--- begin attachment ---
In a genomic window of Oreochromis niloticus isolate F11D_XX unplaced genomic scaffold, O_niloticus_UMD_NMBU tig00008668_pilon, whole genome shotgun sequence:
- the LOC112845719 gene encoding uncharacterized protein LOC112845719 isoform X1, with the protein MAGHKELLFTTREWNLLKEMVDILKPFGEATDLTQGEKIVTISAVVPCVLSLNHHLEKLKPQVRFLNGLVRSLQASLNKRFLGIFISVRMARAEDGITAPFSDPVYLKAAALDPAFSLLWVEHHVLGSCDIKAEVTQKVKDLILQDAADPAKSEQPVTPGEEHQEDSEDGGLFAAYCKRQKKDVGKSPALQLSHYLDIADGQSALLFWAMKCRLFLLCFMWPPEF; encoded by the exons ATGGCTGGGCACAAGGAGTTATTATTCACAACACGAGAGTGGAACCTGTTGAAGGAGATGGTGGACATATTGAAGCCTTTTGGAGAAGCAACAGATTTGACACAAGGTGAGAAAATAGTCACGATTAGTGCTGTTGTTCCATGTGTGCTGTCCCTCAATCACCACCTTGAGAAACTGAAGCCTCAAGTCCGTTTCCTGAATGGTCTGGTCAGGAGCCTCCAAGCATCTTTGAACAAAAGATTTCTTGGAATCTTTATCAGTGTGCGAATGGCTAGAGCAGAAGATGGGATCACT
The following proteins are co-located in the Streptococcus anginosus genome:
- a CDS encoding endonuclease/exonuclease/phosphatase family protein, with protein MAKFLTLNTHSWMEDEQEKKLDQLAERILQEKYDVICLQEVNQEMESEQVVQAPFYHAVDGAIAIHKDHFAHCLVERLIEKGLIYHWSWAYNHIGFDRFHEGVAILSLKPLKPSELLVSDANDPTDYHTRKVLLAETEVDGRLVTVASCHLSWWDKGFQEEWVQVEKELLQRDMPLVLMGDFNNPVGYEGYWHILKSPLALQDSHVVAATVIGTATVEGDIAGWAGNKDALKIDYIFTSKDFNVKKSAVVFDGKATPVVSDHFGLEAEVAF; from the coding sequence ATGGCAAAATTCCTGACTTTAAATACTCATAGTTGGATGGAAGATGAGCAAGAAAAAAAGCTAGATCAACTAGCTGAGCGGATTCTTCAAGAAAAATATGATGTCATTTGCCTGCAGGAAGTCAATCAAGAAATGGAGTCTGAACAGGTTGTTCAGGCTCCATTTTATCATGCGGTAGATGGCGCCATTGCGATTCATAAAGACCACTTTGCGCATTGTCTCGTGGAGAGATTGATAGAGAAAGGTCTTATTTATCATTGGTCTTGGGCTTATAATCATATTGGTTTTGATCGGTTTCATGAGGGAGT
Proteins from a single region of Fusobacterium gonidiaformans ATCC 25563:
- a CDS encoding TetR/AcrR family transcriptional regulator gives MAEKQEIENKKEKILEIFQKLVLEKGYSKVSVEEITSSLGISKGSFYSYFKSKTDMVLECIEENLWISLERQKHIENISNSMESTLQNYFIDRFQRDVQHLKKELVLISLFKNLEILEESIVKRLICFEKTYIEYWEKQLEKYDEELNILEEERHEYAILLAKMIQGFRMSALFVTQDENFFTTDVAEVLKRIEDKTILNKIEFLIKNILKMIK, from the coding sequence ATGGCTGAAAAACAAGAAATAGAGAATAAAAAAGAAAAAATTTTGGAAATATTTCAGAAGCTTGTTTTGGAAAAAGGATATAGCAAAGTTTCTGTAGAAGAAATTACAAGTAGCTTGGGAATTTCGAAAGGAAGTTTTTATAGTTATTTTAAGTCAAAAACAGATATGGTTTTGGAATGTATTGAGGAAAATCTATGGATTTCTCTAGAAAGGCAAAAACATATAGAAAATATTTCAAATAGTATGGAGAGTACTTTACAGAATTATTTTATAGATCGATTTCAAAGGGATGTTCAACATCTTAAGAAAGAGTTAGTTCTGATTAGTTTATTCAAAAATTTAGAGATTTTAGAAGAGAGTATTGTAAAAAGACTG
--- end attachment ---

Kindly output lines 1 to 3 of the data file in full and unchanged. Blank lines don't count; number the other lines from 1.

In a genomic window of Oreochromis niloticus isolate F11D_XX unplaced genomic scaffold, O_niloticus_UMD_NMBU tig00008668_pilon, whole genome shotgun sequence:
- the LOC112845719 gene encoding uncharacterized protein LOC112845719 isoform X1, with the protein MAGHKELLFTTREWNLLKEMVDILKPFGEATDLTQGEKIVTISAVVPCVLSLNHHLEKLKPQVRFLNGLVRSLQASLNKRFLGIFISVRMARAEDGITAPFSDPVYLKAAALDPAFSLLWVEHHVLGSCDIKAEVTQKVKDLILQDAADPAKSEQPVTPGEEHQEDSEDGGLFAAYCKRQKKDVGKSPALQLSHYLDIADGQSALLFWAMKCRLFLLCFMWPPEF; encoded by the exons ATGGCTGGGCACAAGGAGTTATTATTCACAACACGAGAGTGGAACCTGTTGAAGGAGATGGTGGACATATTGAAGCCTTTTGGAGAAGCAACAGATTTGACACAAGGTGAGAAAATAGTCACGATTAGTGCTGTTGTTCCATGTGTGCTGTCCCTCAATCACCACCTTGAGAAACTGAAGCCTCAAGTCCGTTTCCTGAATGGTCTGGTCAGGAGCCTCCAAGCATCTTTGAACAAAAGATTTCTTGGAATCTTTATCAGTGTGCGAATGGCTAGAGCAGAAGATGGGATCACT
The following proteins are co-located in the Streptococcus anginosus genome: